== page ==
Disney paid itself $10 million for ‘The Little Mermaid’ Oscars moment
Or like five times the cost of a 30-second commercial at the 95th Oscars.
Oscar winners may not have appreciated the revealing moment of the “Little Mermaid” trailer from the Oscars stage, but ABC’s advertising sales team did.
The network offered each movie studio a sponsored integration opportunity where actors associated with their brands could come out to the Oscars and talk about a project before promoting it. Only Disney Studios and Warner Bros. took them up on the offer. In fact, this was the third year of sponsored integration at the Oscars, which airs annually on ABC.
Disney went big, bringing out the upcoming live-action The Little Mermaid stars Halle Bailey (who plays Ariel) and Melissa McCarthy (Ursula) for the official trailer for the film. After a short time on stage, the Oscars went to an announced commercial break at the Dolby Theater (all commercial breaks are announced to allow the audience to stretch their legs, use the bathroom, etc.), and the two-minute, 20-second trailer for the home for viewers.
The preview was not played in the room, which caused a moment of confusion for those present in person, several Oscar guests told IndieWire about this story. Watch the trailer for “The Little Mermaid” here.
Later in the program, Morgan Freeman and Margot Robbie took the Dolby stage to present Warner Bros.’s paid integration, a 90-second celebration of the studio’s 100th anniversary. Readers can view this story towards the bottom.
Matt Belloni from Puck on Tuesday was reported the commercial purchase and integration cost Disney and Warner Bros. “$7-10 million”. That’s about right for Disney, a person familiar with the business told IndieWire; “is a long way” from the shorter Warner Bros. spot, an insider told us.
Courtesy of Disney
It’s basically math. Standard 30-second commercials for the 2023 Oscars sold for between $1.6 million and $2.1 million, a person familiar with the sales told IndieWire. Each integration raised these points. (We said that the trailer and the WB ceremony didn’t actually extend the Oscars telecast—at least not its commercial time. The stage time was basically thrown in as a free incentive to gobble up more consecutive spots. )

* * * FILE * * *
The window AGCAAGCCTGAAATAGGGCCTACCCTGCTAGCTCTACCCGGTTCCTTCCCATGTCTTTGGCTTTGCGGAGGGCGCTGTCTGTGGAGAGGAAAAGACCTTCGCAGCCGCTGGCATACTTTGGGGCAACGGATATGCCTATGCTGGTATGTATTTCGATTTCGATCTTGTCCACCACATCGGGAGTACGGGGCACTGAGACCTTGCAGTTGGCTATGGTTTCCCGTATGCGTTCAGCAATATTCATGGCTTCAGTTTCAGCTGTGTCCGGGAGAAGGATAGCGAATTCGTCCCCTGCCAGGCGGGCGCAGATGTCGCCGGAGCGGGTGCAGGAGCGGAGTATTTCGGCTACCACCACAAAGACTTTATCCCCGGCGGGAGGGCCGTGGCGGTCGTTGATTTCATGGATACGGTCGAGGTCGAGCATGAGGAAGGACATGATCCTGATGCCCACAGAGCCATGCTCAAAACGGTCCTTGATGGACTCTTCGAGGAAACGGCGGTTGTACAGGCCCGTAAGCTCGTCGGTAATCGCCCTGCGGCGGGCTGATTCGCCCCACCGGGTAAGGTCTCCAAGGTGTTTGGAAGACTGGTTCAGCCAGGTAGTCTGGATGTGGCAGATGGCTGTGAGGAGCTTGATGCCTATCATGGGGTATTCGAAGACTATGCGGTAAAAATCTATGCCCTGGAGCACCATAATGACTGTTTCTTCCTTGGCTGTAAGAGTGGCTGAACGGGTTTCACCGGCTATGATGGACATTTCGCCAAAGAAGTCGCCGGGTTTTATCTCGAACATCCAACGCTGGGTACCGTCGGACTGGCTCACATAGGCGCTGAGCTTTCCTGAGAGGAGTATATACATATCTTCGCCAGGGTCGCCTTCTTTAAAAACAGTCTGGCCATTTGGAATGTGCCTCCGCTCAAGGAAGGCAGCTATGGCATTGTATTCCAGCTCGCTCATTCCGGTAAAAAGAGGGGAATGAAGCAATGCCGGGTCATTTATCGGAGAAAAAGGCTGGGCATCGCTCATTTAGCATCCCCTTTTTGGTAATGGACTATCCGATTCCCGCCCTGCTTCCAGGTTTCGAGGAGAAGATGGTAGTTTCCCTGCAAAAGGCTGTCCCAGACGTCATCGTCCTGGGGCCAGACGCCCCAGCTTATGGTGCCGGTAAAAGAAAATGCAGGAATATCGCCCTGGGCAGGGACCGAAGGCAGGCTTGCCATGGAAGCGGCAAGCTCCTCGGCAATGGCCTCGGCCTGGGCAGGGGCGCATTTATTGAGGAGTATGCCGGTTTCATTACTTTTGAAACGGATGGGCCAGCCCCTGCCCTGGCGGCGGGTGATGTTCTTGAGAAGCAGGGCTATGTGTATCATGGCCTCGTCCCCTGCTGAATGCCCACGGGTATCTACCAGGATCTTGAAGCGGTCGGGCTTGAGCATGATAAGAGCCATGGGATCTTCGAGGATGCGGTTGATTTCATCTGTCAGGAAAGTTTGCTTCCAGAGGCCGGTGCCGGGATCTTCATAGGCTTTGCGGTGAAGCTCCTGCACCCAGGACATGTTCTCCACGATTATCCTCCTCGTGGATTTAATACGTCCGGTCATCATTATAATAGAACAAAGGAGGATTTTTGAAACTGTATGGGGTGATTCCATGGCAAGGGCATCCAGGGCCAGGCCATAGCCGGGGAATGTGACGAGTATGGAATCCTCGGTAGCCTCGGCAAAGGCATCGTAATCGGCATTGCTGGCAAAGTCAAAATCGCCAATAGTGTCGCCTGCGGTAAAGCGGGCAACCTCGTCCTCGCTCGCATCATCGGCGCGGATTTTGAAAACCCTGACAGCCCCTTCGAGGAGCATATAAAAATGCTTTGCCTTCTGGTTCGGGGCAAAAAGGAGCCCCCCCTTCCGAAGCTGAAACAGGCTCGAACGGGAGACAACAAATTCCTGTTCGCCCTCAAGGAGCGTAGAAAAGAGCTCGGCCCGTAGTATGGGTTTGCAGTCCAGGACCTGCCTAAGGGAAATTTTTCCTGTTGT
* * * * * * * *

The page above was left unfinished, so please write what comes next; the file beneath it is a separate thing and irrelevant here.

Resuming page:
For Disney Studios, “The Little Mermaid” used five 30-second slots, which is said to have been at the upper end of its price range for general ad inventory. Add in premium placement and valuable stage time, and $10 million is entirely conceivable. (You might even say it’s “reasonable” given how much we remember the moment, as opposed to a random ad for a consumer product.)
Still, that’s a lot of money and a big chunk of “The Little Mermaid’s” total marketing budget. It probably makes it more digestible when you consider that the Walt Disney Company owns both the studio behind “The Little Mermaid” and the Academy Award-winning ABC broadcast network — financial synergy! An insider told us that no hometown discount was given here, and that the two entities are considered “church and state.” Actual money actually changed hands, the person said — not “funny money,” as one outsider suggested — like any other advertiser in any program. Either way, the medicine is sure to go down a lot easier if you share a scale.
Warner Bros., on the other hand, used three slots, so simple math would suggest that they paid close to the $7 million Belloni reported. However, another insider at Warner Bros. told IndieWire that the contract was “significantly less than half” of the reported low price, or about $3 million. However, we can’t come close to doing the math, and an outside source called that price tag “inaccurate,” so make up your own mind.
Here’s the Warner Bros. location:
Either way, the show’s advertisers got what they paid for. The 95th Academy Awards drew a total of 18.7 million viewers, according to Nielsen, a 12 percent increase from last year, the largest audience for the awards ceremony in three years.
“Everything Everywhere All at Once” won best picture and six other awards: best director and best original screenplay for writer-director duo Daniel Kwan and Daniel Scheinert, best actress for Michelle Yeoh, best supporting actress for Jamie Lee Curtis, Best Supporting Actor Ke Huy Quan and Best Film Editing.
The full list of winners can be found here; IndieWire’s coverage of the 2023 Oscars can be found here.
The Little Mermaid will be released in theaters on May 26.
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